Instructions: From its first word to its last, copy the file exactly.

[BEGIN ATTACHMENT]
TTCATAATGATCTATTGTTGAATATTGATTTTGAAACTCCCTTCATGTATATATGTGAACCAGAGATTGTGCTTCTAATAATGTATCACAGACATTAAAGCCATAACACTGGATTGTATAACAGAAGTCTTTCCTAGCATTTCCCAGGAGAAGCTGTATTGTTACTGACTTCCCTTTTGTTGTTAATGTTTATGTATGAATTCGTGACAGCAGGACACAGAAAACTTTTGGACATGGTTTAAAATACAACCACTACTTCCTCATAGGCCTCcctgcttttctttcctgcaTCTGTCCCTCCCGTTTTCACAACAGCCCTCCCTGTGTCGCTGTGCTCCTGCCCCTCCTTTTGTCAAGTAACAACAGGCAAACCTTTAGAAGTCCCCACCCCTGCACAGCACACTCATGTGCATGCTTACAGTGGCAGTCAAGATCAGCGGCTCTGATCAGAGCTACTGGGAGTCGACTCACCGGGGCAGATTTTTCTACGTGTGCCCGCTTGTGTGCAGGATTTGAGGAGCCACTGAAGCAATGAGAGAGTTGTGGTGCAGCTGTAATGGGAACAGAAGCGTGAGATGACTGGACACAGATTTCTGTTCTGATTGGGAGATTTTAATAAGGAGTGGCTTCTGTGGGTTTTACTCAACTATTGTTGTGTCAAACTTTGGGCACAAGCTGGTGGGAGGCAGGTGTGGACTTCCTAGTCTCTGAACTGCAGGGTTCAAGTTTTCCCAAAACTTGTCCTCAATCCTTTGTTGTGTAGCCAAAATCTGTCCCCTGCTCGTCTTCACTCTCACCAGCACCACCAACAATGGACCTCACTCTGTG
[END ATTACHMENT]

TTCATAATGATCTATTGTTGAATATTGATTTTGAAACTCCCTTCATGTATATATGTGAACCAGAGATTGTGCTTCTAATAATGTATCACAGACATTAAAGCCATAACACTGGATTGTATAACAGAAGTCTTTCCTAGCATTTCCCAGGAGAAGCTGTATTGTTACTGACTTCCCTTTTGTTGTTAATGTTTATGTATGAATTCGTGACAGCAGGACACAGAAAACTTTTGGACATGGTTTAAAATACAACCACTACTTCCTCATAGGCCTCcctgcttttctttcctgcaTCTGTCCCTCCCGTTTTCACAACAGCCCTCCCTGTGTCGCTGTGCTCCTGCCCCTCCTTTTGTCAAGTAACAACAGGCAAACCTTTAGAAGTCCCCACCCCTGCACAGCACACTCATGTGCATGCTTACAGTGGCAGTCAAGATCAGCGGCTCTGATCAGAGCTACTGGGAGTCGACTCACCGGGGCAGATTTTTCTACGTGTGCCCGCTTGTGTGCAGGATTTGAGGAGCCACTGAAGCAATGAGAGAGTTGTGGTGCAGCTGTAATGGGAACAGAAGCGTGAGATGACTGGACACAGATTTCTGTTCTGATTGGGAGATTTTAATAAGGAGTGGCTTCTGTGGGTTTTACTCAACTATTGTTGTGTCAAACTTTGGGCACAAGCTGGTGGGAGGCAGGTGTGGACTTCCTAGTCTCTGAACTGCAGGGTTCAAGTTTTCCCAAAACTTGTCCTCAATCCTTTGTTGTGTAGCCAAAATCTGTCCCCTGCTCGTCTTCACTCTCACCAGCACCACCAACAATGGACCTCACTCTGTG